Atherosclerosis is a disease that affects large and medium-sized arteries, causing atheromatous plaques to form.

These plaques form from the accumulation of substances such as fats, complex carbohydrates, fatty tissue and other minerals. The progression of atherosclerosis can cause a reduction in blood flow, which can lead to a deterioration in heart function and the development of symptoms such as chest pain and shortness of breath.

It is important to note that although atherosclerosis primarily affects arteries, veins can also be affected if they are used as arteries. Therefore, this disease can lead to serious and potentially fatal complications throughout the body.

Risk factors such as high blood pressure, smoking, diabetes, unhealthy diet and lack of exercise can increase the chances of developing atherosclerosis. People with this disease may require treatments such as cholesterol-lowering drugs and surgical procedures such as coronary artery bypass surgery.

Atherosclerosis is a serious disease that can affect any artery in the body, causing atherosclerotic plaques that can lead to life-threatening complications. Prevention of this disease is crucial to maintaining optimal cardiovascular health and healthy lifestyle changes can help reduce the risk of developing this disease.


Definition and Meaning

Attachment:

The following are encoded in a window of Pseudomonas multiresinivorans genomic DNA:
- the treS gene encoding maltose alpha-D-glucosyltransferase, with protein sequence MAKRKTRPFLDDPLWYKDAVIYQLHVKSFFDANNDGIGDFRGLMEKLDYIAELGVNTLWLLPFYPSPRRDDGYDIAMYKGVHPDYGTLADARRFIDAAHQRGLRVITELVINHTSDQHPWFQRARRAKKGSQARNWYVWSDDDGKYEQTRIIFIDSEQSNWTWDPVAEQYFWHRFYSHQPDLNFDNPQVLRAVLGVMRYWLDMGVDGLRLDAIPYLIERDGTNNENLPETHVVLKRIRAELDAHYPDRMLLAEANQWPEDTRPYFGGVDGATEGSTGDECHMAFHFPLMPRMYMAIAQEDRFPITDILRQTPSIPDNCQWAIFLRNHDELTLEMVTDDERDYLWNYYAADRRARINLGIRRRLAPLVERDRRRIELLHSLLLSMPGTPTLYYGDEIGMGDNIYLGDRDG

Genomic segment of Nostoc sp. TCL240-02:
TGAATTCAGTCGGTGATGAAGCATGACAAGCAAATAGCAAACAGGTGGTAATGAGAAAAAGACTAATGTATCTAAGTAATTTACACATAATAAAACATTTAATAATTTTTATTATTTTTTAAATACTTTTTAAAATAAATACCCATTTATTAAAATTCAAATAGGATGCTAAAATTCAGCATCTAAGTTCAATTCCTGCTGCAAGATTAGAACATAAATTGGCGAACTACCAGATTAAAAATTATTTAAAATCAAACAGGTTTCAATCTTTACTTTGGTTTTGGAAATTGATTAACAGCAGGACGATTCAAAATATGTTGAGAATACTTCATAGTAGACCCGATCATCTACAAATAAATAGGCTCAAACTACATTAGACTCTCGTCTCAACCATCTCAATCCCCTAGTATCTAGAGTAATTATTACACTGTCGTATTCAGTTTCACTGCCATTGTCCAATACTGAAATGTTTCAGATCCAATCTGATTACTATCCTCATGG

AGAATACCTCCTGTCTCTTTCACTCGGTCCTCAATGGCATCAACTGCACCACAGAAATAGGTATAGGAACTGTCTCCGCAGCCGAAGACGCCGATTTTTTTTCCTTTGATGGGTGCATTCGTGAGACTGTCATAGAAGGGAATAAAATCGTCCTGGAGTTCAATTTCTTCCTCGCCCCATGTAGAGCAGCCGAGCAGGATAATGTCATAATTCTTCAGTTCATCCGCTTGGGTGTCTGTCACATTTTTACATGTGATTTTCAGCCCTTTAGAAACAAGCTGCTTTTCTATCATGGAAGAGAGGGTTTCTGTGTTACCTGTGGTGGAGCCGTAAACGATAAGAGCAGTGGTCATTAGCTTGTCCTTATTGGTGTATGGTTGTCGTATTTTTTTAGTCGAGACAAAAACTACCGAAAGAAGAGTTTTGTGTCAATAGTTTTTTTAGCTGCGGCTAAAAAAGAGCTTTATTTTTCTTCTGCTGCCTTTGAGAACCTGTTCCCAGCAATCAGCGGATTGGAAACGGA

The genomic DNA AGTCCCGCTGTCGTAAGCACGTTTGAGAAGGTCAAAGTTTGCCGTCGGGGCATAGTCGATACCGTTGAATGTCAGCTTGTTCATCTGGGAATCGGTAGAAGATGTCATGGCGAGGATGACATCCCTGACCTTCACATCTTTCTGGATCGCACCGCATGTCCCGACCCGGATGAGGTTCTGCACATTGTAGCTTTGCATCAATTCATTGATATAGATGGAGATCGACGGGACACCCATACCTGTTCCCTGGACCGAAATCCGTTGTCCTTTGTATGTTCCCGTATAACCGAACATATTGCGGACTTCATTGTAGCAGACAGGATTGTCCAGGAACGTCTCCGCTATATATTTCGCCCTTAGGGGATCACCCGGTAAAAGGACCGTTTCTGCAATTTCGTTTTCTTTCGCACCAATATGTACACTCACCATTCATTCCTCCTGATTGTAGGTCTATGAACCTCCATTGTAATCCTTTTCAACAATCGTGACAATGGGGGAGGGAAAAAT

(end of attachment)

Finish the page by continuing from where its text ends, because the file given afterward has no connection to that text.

Atherosclerosis is a cardiovascular disease characterized by the accumulation of fatty plaques (or atheromas) on the walls of arteries. These plaques can gradually harden and thicken the artery walls, reducing blood flow. Atherosclerosis can affect any artery in the body, but it is particularly prevalent in the coronary arteries of the heart, the carotid arteries of the neck and the peripheral arteries of the legs. Risk factors for atherosclerosis include age, smoking, a diet high in fat and cholesterol, high blood pressure, diabetes, obesity and lack of exercise. Complications of atherosclerosis can include cardiovascular disease such as angina, myocardial infarction, stroke and peripheral artery disease.

Definition of atheroma

Atheroma is a reversible remodeling of the intima of large and medium caliber arteries. The arteries most affected by this disease are the aorta and its branches, the coronary arteries, the cerebral arteries and the arteries of the lower limbs. Atheromas are formed by segmental accumulation :

  • of lipids,
  • of complex carbohydrates,
  • blood and blood products,
  • of adipose tissue,
  • calcareous deposits,
  • other minerals.

Responsibility of atheroma

Atheroma is responsible for coronary artery disease, which is one of the leading causes of death in the world. It can also cause stroke, peripheral artery disease and kidney disease.


Veins and atheroma

Unlike arteries, veins do not develop atheroma because they are not subject to the same hemodynamic pressure. However, it is possible for veins to develop atheroma when they are surgically moved to serve as arteries, such as during coronary artery bypass surgery.